Yet there are some who have lowered their standards and expectations so much that they will ignore all the problems of the game, all its shortcomings and play it anyway. I really wonder what is going on at times. Advertising copy billed as a "review", minimal direct or indirect feedback on the quality of titles. Titles released as buggy messes with no respect for the craft, the art or the consumer because they can patch it later presumably. A press that is a simpering sycophant so desperate for an exclusive they won't check sources, will fire those who write risky reviews, or rely on a publisher's press agent for the scoop that would have once come from investigative journalism.

I'll still hate Iriquois Pliskin for all the wrong reasons and Star Wars: the Force Unleashed for all the right ones. What I want from my critical analysis of shit, is critical analysis. And if it's shit, I want someone to call them on it. Don't you?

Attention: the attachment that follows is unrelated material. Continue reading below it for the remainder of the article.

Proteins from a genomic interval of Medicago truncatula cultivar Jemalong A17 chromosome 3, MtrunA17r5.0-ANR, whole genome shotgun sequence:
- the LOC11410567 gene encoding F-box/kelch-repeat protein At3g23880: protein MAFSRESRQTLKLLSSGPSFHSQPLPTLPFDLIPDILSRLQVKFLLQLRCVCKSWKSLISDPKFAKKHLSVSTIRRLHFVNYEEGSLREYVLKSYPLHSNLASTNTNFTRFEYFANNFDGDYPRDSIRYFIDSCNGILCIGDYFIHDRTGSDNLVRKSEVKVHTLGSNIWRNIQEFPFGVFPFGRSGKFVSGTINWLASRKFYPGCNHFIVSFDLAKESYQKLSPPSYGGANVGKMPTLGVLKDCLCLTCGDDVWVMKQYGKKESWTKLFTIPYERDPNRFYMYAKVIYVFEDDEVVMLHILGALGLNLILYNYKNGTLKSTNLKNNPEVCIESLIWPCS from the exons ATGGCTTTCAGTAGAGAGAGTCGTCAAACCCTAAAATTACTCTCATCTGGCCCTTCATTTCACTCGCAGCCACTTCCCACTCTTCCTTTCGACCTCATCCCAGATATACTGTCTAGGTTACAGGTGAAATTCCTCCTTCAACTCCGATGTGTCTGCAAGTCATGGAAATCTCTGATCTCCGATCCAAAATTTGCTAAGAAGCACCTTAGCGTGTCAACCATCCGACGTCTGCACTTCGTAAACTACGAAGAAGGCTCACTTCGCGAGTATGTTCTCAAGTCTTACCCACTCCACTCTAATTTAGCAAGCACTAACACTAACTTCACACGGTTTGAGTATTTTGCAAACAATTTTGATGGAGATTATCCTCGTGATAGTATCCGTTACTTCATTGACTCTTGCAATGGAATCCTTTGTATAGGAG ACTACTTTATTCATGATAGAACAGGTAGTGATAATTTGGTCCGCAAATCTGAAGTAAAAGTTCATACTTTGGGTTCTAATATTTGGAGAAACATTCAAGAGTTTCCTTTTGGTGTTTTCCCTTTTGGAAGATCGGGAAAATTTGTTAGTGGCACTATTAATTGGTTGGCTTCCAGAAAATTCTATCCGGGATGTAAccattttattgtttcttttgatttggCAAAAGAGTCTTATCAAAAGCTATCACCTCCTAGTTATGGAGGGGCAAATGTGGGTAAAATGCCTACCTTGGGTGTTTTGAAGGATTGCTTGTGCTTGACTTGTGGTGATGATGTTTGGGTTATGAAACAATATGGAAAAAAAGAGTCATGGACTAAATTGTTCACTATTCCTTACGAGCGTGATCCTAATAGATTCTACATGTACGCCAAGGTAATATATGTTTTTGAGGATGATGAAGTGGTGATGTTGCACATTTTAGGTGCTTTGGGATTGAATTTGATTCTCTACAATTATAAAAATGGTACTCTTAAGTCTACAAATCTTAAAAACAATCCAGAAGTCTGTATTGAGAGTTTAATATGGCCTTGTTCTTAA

Edit: You may notice that I've accidentally written the word "interesting" instead of "interested" in paragraph two, sentence two. I'm not going to change it because I suspect it's a Freudian slip of sorts. I apologise for any inconvenience this lack of compulsive grammar tyranny may cause.


Daedalist said...

All your complaints about the game were exactly what I feared based on the demo.

I'm not even sure I can be bothered renting the game, let alone buying it.

Iroquois Pliskin said...

thanks for the hatred, I think?